Answers to the Questions You’re Too Afraid to Ask About the Headscarf

Tuesday, February 12, 2019 - 6:45pm

You might have seen some girls who wrap a piece of cloth around their heads. The cloth (called hijab or tudung or kerudung) covers some parts of their bodies – hair, ears and sometimes neck. One might wonder what else they keep beneath the cloth (spoiler alert: hair ties). During the colder months, the cloth might be mistaken as a winter headgear. During the warmer months, you might wonder if it ever gets too bothersome to put on extra layers when it is scorching outside. But that cloth is not just some article of headwear that Muslim girls put on their heads as a ritual of faith. A lot of thought goes into this element of a girl’s outfit. Below are five answers to your questions about the headscarf that you are likely afraid to ask:

 

  1. The headscarf is made to stay on the head using pins. Much like a marathon runner pinning on a race bib, the girl uses several pins to make sure her headscarf does not slide to the back or front of the head throughout the day. To prevent sliding, some girls opt for a bonnet-like cloth underneath the main headscarf which creates friction between her hair and the cloth.

  2. There are many ways to style the headscarf. Some girls wrap the cloth around their heads. Some tie the cloth. Some slip on the cloth like a snood. Special styles are reserved for special occasions. Each girl has her own signature style that frames her face the best or is the easiest to put on for late mornings.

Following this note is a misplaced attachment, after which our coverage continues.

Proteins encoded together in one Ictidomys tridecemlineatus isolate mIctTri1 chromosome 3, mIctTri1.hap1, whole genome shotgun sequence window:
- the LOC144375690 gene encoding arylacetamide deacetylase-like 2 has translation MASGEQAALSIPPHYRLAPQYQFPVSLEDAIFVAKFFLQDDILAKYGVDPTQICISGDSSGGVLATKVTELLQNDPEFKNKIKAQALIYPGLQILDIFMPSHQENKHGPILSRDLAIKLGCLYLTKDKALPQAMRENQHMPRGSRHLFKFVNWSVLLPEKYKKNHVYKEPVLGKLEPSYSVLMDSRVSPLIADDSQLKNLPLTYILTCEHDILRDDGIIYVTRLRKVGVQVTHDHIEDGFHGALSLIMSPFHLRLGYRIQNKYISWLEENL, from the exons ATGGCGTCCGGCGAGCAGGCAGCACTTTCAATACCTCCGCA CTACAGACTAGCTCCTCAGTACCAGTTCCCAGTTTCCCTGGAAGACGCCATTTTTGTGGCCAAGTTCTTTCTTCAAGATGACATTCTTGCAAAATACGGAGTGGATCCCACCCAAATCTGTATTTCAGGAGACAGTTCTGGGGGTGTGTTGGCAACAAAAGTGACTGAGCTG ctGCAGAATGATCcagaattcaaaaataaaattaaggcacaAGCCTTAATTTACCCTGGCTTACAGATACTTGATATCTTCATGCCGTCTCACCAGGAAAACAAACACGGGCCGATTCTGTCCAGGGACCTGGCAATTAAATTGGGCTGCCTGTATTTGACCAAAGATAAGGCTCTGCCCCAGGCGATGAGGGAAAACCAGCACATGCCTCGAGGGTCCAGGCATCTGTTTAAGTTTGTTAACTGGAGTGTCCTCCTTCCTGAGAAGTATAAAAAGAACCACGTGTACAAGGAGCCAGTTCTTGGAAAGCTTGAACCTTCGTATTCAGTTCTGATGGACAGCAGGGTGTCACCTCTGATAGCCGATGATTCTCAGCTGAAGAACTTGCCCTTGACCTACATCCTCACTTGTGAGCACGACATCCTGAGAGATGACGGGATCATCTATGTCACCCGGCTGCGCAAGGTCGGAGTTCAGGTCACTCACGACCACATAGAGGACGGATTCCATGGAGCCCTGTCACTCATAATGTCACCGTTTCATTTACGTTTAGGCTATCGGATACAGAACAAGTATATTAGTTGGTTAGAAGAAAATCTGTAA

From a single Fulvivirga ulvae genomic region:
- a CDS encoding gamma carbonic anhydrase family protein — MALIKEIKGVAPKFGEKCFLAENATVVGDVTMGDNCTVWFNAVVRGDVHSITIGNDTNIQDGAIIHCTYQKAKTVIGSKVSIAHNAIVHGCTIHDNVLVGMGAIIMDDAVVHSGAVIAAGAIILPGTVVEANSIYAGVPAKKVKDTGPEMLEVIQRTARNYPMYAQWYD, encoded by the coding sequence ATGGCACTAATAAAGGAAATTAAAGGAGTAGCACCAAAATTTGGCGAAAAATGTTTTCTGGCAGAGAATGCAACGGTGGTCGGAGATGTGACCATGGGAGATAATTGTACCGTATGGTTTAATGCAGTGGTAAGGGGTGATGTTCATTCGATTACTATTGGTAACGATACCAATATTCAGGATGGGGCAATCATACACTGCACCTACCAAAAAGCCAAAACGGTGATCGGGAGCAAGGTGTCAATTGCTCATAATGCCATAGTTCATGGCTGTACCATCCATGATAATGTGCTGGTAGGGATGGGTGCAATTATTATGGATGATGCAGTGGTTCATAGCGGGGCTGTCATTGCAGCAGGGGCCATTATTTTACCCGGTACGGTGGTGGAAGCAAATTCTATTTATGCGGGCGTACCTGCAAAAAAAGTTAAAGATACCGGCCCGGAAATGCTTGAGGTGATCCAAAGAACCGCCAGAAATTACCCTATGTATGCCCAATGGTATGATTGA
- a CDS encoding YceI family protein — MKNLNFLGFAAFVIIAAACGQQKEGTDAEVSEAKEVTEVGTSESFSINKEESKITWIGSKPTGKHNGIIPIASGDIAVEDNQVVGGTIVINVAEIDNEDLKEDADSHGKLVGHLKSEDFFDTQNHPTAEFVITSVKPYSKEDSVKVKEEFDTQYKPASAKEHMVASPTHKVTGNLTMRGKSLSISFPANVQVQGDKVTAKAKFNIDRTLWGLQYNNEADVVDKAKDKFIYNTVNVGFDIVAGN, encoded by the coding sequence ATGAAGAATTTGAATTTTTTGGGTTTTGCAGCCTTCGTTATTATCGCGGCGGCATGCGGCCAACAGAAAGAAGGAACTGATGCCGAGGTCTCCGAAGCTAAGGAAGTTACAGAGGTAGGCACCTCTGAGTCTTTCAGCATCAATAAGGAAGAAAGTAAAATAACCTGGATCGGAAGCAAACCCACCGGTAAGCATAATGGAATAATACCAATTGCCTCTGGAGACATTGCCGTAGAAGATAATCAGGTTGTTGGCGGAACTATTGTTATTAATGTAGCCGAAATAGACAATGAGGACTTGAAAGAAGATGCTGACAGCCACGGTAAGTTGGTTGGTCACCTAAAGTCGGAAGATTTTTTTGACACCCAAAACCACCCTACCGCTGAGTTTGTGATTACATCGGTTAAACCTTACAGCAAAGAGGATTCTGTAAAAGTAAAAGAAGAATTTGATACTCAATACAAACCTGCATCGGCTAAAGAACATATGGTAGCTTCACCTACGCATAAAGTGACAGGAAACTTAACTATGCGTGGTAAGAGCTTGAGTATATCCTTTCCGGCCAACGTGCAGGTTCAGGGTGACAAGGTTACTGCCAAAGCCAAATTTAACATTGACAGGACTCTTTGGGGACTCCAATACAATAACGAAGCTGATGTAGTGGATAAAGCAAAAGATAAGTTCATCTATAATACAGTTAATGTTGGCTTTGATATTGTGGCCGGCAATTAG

3. There is such a thing as a “bad headscarf day.” Prevent from genuinely giving constructive fashion criticism to the girl when you notice her headscarf is “unusually distorted.” She probably has spent 20 minutes (15 minutes longer than she’s hoped for) trying to fix the uneven bumps of the cloth.

  4. The headscarf can be made of many different materials – cotton, jersey, silk, chiffon. Each girl has her own material preference for its pros and cons. Cotton scarves use less pins to create volume but do not look flowy. Chiffon scarves are flowy and elegant but lay flat on the head. Certain occasions warrant a different material than normal days in order to distinguish a look from an everyday one. For the comfiest headwear during long haul flights, just use a hoodie – no pins needed.

  5. Contrary to popular assumption, there is no weapon under the scarf. Girls braid or tie their hair into a ponytail or a hair bun to keep the hair from sticking out through the scarf. Some put on hair ‘scrunchies’ to create a more voluminous look. Perhaps the most ridiculous thing a girl can ‘hide’ under her scarf is half of a pair of socks.

 

Hopefully these answers give you enough insights to understand that donning a headscarf is not solely the question of to do or to not do, but also a matter of what material, what color, what style and which pins. The headscarf comes with its own wonders, quirks and oddities just like any other type of clothing.